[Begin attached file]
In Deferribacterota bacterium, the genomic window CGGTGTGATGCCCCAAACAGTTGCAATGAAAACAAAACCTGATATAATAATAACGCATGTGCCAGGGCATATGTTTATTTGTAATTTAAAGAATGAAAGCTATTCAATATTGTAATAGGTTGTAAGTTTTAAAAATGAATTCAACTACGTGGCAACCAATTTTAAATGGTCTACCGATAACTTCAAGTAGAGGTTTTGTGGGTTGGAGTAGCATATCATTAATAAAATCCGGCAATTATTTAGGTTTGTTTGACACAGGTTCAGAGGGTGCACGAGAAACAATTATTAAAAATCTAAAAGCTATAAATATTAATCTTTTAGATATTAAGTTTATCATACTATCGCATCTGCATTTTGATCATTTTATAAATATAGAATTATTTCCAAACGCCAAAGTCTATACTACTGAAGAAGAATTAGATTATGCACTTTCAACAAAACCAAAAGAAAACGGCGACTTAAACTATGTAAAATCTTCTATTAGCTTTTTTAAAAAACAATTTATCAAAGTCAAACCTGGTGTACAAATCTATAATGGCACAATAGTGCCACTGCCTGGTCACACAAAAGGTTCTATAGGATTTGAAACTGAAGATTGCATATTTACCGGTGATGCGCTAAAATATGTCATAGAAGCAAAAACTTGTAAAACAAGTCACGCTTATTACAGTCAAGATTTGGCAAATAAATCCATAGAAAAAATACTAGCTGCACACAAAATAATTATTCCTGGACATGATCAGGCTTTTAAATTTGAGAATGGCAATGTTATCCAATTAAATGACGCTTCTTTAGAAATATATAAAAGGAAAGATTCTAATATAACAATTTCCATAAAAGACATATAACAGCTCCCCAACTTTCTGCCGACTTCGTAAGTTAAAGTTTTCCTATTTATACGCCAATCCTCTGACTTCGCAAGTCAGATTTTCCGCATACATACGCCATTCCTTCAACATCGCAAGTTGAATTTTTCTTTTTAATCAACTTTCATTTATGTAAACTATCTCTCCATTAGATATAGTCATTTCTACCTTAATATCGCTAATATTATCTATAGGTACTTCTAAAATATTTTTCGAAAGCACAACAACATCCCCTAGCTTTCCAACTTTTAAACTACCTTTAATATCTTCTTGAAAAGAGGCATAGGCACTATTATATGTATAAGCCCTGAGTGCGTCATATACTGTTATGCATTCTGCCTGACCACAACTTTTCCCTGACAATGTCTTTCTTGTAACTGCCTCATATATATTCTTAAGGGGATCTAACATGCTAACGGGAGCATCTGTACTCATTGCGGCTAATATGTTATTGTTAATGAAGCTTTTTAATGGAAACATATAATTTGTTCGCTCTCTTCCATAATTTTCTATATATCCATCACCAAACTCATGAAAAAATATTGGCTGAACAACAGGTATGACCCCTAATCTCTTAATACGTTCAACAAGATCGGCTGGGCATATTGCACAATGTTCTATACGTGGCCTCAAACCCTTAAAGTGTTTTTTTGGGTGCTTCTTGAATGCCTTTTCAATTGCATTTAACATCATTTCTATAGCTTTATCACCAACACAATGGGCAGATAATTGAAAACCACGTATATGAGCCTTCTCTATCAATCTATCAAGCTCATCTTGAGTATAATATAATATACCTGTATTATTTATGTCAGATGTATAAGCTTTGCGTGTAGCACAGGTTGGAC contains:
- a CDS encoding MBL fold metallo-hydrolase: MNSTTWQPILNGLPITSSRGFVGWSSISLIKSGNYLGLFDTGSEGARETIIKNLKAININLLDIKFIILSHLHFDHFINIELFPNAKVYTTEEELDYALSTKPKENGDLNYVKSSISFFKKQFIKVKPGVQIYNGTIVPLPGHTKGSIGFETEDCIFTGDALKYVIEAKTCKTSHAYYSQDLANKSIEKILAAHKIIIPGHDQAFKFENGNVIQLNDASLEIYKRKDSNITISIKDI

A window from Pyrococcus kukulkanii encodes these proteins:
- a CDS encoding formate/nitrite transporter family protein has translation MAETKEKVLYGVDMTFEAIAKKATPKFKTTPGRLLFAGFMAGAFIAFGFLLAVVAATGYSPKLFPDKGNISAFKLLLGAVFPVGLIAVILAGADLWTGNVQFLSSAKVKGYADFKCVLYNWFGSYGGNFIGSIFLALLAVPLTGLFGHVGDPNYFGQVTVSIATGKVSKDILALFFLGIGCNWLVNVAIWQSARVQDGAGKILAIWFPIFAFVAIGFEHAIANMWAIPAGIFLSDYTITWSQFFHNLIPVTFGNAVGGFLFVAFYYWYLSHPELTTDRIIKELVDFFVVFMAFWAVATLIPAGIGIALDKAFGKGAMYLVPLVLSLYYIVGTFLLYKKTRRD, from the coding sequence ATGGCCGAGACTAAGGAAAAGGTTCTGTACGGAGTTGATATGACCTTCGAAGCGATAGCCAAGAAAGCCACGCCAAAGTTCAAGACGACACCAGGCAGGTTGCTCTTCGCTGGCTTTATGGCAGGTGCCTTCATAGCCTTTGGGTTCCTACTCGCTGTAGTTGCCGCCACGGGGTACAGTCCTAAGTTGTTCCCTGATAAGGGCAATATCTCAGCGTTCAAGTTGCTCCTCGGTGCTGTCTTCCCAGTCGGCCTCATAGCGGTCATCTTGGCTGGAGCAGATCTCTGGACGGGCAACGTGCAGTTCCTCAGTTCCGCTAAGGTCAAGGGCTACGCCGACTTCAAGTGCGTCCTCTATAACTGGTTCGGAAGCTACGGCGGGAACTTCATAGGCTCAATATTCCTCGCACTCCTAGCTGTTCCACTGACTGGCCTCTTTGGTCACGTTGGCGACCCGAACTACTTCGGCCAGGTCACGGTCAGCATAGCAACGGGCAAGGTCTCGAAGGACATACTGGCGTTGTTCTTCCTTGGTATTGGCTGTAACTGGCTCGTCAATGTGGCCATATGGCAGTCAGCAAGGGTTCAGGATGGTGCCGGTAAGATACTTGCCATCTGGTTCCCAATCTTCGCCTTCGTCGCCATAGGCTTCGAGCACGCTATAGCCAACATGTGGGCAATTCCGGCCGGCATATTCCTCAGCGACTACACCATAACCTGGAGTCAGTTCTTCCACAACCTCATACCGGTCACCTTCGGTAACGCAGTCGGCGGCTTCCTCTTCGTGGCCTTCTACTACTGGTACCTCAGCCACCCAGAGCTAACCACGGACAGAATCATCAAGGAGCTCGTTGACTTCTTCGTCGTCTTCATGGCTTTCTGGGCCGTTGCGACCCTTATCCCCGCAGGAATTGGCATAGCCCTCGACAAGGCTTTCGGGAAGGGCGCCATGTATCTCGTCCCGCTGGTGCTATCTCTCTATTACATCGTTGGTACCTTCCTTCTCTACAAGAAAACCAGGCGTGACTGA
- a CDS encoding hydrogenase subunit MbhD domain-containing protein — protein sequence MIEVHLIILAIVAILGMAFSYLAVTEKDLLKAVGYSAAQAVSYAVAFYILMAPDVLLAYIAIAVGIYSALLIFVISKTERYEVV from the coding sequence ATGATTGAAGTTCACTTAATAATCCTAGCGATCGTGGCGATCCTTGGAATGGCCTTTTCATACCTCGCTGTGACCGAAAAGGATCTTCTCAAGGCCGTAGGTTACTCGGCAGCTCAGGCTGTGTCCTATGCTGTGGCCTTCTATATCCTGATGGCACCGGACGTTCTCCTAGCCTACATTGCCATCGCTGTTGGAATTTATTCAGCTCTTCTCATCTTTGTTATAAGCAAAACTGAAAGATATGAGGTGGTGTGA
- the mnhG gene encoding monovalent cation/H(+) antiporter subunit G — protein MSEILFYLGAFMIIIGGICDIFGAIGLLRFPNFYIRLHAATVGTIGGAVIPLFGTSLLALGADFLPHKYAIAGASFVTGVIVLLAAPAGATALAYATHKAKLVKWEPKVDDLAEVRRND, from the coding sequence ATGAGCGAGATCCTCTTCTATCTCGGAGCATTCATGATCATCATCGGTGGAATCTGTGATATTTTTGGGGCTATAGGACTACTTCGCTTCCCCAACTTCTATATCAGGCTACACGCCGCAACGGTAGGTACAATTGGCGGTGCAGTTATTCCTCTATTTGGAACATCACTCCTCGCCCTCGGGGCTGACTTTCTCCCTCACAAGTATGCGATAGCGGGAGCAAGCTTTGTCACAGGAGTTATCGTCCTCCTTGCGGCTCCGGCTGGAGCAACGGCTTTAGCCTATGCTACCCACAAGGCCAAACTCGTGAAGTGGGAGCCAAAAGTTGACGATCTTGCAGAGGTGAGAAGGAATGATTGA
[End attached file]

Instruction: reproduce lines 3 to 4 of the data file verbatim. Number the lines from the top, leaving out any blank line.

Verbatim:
A window from Pyrococcus kukulkanii encodes these proteins:
- a CDS encoding formate/nitrite transporter family protein has translation MAETKEKVLYGVDMTFEAIAKKATPKFKTTPGRLLFAGFMAGAFIAFGFLLAVVAATGYSPKLFPDKGNISAFKLLLGAVFPVGLIAVILAGADLWTGNVQFLSSAKVKGYADFKCVLYNWFGSYGGNFIGSIFLALLAVPLTGLFGHVGDPNYFGQVTVSIATGKVSKDILALFFLGIGCNWLVNVAIWQSARVQDGAGKILAIWFPIFAFVAIGFEHAIANMWAIPAGIFLSDYTITWSQFFHNLIPVTFGNAVGGFLFVAFYYWYLSHPELTTDRIIKELVDFFVVFMAFWAVATLIPAGIGIALDKAFGKGAMYLVPLVLSLYYIVGTFLLYKKTRRD, from the coding sequence ATGGCCGAGACTAAGGAAAAGGTTCTGTACGGAGTTGATATGACCTTCGAAGCGATAGCCAAGAAAGCCACGCCAAAGTTCAAGACGACACCAGGCAGGTTGCTCTTCGCTGGCTTTATGGCAGGTGCCTTCATAGCCTTTGGGTTCCTACTCGCTGTAGTTGCCGCCACGGGGTACAGTCCTAAGTTGTTCCCTGATAAGGGCAATATCTCAGCGTTCAAGTTGCTCCTCGGTGCTGTCTTCCCAGTCGGCCTCATAGCGGTCATCTTGGCTGGAGCAGATCTCTGGACGGGCAACGTGCAGTTCCTCAGTTCCGCTAAGGTCAAGGGCTACGCCGACTTCAAGTGCGTCCTCTATAACTGGTTCGGAAGCTACGGCGGGAACTTCATAGGCTCAATATTCCTCGCACTCCTAGCTGTTCCACTGACTGGCCTCTTTGGTCACGTTGGCGACCCGAACTACTTCGGCCAGGTCACGGTCAGCATAGCAACGGGCAAGGTCTCGAAGGACATACTGGCGTTGTTCTTCCTTGGTATTGGCTGTAACTGGCTCGTCAATGTGGCCATATGGCAGTCAGCAAGGGTTCAGGATGGTGCCGGTAAGATACTTGCCATCTGGTTCCCAATCTTCGCCTTCGTCGCCATAGGCTTCGAGCACGCTATAGCCAACATGTGGGCAATTCCGGCCGGCATATTCCTCAGCGACTACACCATAACCTGGAGTCAGTTCTTCCACAACCTCATACCGGTCACCTTCGGTAACGCAGTCGGCGGCTTCCTCTTCGTGGCCTTCTACTACTGGTACCTCAGCCACCCAGAGCTAACCACGGACAGAATCATCAAGGAGCTCGTTGACTTCTTCGTCGTCTTCATGGCTTTCTGGGCCGTTGCGACCCTTATCCCCGCAGGAATTGGCATAGCCCTCGACAAGGCTTTCGGGAAGGGCGCCATGTATCTCGTCCCGCTGGTGCTATCTCTCTATTACATCGTTGGTACCTTCCTTCTCTACAAGAAAACCAGGCGTGACTGA